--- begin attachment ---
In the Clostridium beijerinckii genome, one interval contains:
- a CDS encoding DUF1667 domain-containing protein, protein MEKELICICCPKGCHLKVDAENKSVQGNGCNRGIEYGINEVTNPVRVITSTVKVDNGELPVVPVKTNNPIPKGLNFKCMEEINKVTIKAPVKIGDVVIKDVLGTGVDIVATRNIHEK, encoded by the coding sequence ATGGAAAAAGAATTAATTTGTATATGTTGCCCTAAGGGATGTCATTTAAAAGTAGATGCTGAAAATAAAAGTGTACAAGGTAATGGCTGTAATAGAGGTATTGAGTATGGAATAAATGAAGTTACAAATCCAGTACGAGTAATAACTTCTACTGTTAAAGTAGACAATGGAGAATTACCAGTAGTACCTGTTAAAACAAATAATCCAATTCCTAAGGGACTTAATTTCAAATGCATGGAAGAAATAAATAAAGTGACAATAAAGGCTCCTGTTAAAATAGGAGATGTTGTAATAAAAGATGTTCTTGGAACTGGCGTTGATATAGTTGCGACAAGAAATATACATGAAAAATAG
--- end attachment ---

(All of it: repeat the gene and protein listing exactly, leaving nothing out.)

In the Clostridium beijerinckii genome, one interval contains:
- a CDS encoding DUF1667 domain-containing protein, protein MEKELICICCPKGCHLKVDAENKSVQGNGCNRGIEYGINEVTNPVRVITSTVKVDNGELPVVPVKTNNPIPKGLNFKCMEEINKVTIKAPVKIGDVVIKDVLGTGVDIVATRNIHEK, encoded by the coding sequence ATGGAAAAAGAATTAATTTGTATATGTTGCCCTAAGGGATGTCATTTAAAAGTAGATGCTGAAAATAAAAGTGTACAAGGTAATGGCTGTAATAGAGGTATTGAGTATGGAATAAATGAAGTTACAAATCCAGTACGAGTAATAACTTCTACTGTTAAAGTAGACAATGGAGAATTACCAGTAGTACCTGTTAAAACAAATAATCCAATTCCTAAGGGACTTAATTTCAAATGCATGGAAGAAATAAATAAAGTGACAATAAAGGCTCCTGTTAAAATAGGAGATGTTGTAATAAAAGATGTTCTTGGAACTGGCGTTGATATAGTTGCGACAAGAAATATACATGAAAAATAG